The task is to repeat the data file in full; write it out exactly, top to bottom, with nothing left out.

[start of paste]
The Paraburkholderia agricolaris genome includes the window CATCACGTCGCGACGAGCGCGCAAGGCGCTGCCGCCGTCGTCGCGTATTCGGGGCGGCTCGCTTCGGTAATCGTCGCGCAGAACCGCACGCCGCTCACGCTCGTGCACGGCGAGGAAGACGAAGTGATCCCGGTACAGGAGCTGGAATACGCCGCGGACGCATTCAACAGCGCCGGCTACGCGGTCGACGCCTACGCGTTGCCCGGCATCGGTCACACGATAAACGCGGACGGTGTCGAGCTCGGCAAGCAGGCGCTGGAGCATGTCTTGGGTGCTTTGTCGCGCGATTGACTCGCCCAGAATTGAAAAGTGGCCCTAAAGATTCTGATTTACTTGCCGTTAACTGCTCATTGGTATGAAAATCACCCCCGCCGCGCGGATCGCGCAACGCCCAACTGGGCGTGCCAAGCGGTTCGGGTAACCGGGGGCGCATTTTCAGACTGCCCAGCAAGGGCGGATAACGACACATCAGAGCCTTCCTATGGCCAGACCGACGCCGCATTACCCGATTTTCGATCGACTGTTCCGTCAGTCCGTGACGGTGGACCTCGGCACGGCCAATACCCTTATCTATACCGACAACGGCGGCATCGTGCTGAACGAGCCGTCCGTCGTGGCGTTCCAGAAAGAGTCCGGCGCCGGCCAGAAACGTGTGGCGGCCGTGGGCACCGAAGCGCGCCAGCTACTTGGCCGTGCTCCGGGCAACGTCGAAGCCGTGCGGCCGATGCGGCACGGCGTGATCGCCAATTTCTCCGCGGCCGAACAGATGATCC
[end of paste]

The Paraburkholderia agricolaris genome includes the window CATCACGTCGCGACGAGCGCGCAAGGCGCTGCCGCCGTCGTCGCGTATTCGGGGCGGCTCGCTTCGGTAATCGTCGCGCAGAACCGCACGCCGCTCACGCTCGTGCACGGCGAGGAAGACGAAGTGATCCCGGTACAGGAGCTGGAATACGCCGCGGACGCATTCAACAGCGCCGGCTACGCGGTCGACGCCTACGCGTTGCCCGGCATCGGTCACACGATAAACGCGGACGGTGTCGAGCTCGGCAAGCAGGCGCTGGAGCATGTCTTGGGTGCTTTGTCGCGCGATTGACTCGCCCAGAATTGAAAAGTGGCCCTAAAGATTCTGATTTACTTGCCGTTAACTGCTCATTGGTATGAAAATCACCCCCGCCGCGCGGATCGCGCAACGCCCAACTGGGCGTGCCAAGCGGTTCGGGTAACCGGGGGCGCATTTTCAGACTGCCCAGCAAGGGCGGATAACGACACATCAGAGCCTTCCTATGGCCAGACCGACGCCGCATTACCCGATTTTCGATCGACTGTTCCGTCAGTCCGTGACGGTGGACCTCGGCACGGCCAATACCCTTATCTATACCGACAACGGCGGCATCGTGCTGAACGAGCCGTCCGTCGTGGCGTTCCAGAAAGAGTCCGGCGCCGGCCAGAAACGTGTGGCGGCCGTGGGCACCGAAGCGCGCCAGCTACTTGGCCGTGCTCCGGGCAACGTCGAAGCCGTGCGGCCGATGCGGCACGGCGTGATCGCCAATTTCTCCGCGGCCGAACAGATGATCC